Thus, the abnormal trophoblast invasion and enhanced trophoblast activity, raises the suspicion that both local and systemic coagulation activities can switch from an increased coagulation state in the third stage of labor to a decreased state in extensive PAS. This may result in disseminated intravascular coagulation (DIC) with subsequent uncontrolled systemic coagulation activation and consumption, consecutive bleeding, and microvascular thrombosis as a dreaded complication in PPH in PAS patients [59, 60, 65]. When massive bleeding in PAS occurs, an inflammation-induced release of proinflammatory cytokines, like tumor necrosis factor-α (TNF) and interleukins (IL-1, IL-6), lead to massive expression of TF activating coagulation at the endothelium-like trophoblastic surface and normal endothelium [59, 60, 65]. On the one hand, decreased fibrinolysis, enhanced expression of PAI 1 + 2 and TAFI, and reduced coagulation inhibitors antithrombin (AT III) and protein C + S [12, 31, 59, 60, 65] may intensify coagulation in PPH related DIC. On the other hand, the changes in extensive PAS can cause consumption of utero-placental and systemic coagulation factors with enhanced bleeding during local resection or hysterectomy.

In conservative/expectant PAS management, leaving the placenta untouched minimizes the initial blood loss and the odds of a possible transition to a DIC-like hemostatic state. However, if the placenta is not removed, trophoblast-induced local coagulation activity can lead to massive consumption over a three month period, marked by decreased fibrinogen, increased D-dimers as a marker of local fibrinolysis, and increased risk of secondary PPH [11, 20, 68, 69].

Anesthetic considerations:
  1. PAS is associated with a high incidence of peripartal coagulopathy and accompanying PPH

Preoperative-prepartum anemia

International guidelines currently recommend both the (1) preoperative diagnosis and treatment of anemia and (2) patient blood management (PBM) concepts to maintain adequate hemoglobin levels and thereby reduce the need for allogenic blood transfusion intraoperatively [70], [71], [72], [73], [74]. Prepartum anemia is associated with impaired peripartum outcome (e.g. morbidity), transfusion, and has been shown to be associated with postpartum depression, fatigue, and altered maternal-infant bonding [75]. Nevertheless, we only identified one case report where a PAS patient (who was a Jehovah`s Witness with a Hb 12.5 g/dL) was administered a single dose of erythropoietin and intravenous iron before undergoing a caesarean section and delayed hysterectomy [76].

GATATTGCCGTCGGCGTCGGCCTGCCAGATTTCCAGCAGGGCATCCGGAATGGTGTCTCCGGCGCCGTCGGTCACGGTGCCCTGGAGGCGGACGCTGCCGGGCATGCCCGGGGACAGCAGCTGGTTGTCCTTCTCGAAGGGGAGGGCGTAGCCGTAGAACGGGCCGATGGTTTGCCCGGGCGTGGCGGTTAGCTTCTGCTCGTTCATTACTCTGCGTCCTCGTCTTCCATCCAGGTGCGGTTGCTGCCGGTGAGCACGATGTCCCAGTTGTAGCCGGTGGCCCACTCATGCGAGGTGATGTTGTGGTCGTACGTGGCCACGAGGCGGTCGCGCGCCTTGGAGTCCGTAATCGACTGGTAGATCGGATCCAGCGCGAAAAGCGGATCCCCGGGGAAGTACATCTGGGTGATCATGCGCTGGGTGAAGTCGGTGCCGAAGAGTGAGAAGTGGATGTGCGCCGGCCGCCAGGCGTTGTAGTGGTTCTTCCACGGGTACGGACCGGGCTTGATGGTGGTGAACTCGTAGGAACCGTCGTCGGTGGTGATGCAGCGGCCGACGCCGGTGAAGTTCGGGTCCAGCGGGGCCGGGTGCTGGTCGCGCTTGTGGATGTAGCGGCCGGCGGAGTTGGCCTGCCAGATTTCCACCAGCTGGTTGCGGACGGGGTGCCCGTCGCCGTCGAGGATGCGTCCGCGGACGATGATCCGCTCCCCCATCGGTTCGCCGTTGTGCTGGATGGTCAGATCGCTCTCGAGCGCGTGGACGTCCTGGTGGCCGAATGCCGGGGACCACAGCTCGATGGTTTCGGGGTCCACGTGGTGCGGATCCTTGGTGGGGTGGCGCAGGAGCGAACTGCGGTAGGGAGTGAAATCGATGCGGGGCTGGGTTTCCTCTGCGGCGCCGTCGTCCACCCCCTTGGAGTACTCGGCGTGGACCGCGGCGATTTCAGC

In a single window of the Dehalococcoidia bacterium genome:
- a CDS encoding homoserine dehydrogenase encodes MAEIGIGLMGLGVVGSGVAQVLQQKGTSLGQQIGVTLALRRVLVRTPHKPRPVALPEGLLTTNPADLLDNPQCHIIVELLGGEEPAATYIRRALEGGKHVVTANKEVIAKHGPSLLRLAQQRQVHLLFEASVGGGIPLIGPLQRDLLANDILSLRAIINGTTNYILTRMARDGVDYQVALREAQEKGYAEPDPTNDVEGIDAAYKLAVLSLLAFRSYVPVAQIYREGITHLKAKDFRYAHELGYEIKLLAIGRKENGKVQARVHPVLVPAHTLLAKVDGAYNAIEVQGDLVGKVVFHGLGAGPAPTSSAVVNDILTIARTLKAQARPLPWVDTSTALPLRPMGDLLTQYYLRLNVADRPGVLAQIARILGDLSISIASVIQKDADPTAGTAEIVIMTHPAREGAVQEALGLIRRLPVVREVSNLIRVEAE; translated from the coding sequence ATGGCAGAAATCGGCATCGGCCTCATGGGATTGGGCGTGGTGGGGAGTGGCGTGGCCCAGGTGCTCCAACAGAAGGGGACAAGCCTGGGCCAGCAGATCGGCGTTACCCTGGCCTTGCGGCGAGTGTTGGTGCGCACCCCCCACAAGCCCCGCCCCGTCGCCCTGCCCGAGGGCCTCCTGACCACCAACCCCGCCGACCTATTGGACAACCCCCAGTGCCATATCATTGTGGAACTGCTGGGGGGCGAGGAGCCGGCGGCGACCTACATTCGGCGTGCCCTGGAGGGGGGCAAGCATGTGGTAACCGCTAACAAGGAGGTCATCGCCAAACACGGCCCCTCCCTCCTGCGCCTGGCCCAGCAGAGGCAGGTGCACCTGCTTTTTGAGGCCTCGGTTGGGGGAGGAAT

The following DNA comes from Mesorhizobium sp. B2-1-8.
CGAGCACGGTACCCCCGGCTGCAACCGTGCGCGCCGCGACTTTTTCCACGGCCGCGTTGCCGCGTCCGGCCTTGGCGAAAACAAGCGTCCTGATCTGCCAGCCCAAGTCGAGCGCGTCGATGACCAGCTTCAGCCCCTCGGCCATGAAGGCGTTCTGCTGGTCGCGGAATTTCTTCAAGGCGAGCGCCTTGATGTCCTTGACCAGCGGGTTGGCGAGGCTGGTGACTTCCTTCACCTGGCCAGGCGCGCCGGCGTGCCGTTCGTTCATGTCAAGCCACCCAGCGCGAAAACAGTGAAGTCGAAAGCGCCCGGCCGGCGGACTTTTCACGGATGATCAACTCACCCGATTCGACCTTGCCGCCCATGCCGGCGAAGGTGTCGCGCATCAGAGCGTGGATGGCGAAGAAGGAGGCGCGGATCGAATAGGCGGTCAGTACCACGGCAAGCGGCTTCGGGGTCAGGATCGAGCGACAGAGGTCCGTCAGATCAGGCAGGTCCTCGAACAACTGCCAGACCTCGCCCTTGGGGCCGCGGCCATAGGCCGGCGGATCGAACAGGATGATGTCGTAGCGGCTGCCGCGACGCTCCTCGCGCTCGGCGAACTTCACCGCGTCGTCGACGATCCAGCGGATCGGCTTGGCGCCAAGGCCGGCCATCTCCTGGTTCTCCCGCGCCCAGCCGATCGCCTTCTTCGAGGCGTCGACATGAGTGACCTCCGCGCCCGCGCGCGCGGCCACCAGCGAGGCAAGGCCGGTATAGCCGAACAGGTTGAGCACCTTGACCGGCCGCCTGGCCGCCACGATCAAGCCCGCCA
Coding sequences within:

Because of the high risk of PPH in PAS, women should be preoperative screened for anemia and, if diagnosed, treated before childbirth [73, 74]. Hemodilution effects by increased red blood cells and plasma volume leads to a kind of physiological anemia in pregnancy [73]. According to the UK National Institute for Health Care and Excellence (NICE), anemia is defined in hemoglobin-(Hb-)levels below 11 g/dL in the first trimester of pregnancy and below 10.5 g/dL from the second trimester until birth [77]. Apart from PAS, the main cause of anemia in pregnancy is iron deficiency anemia, which should be diagnosed in the early pregnancy stage and at 28 weeks gestation in every woman [70, 77], [78], [79]. Most guidelines recommend oral iron therapy when ferritin levels are below 30 μg/L [75]. In PAS, anemia treatment might be indicated as early as possible to maintain Hb-levels above 11 g/dL during pregnancy. Particularly in advanced pregnancy, late PAS diagnoses, severe iron-deficiency, and oral iron intolerance, intravenous iron should be considered as a quick and effective method to increase preoperative Hb-levels [75, 78]. The Society of Obstetricians and Gynaecologists of Canada (SOGC) guidelines recently recommended the optimization of preoperative hemoglobin levels with intravenous iron [80].

Anesthetic considerations: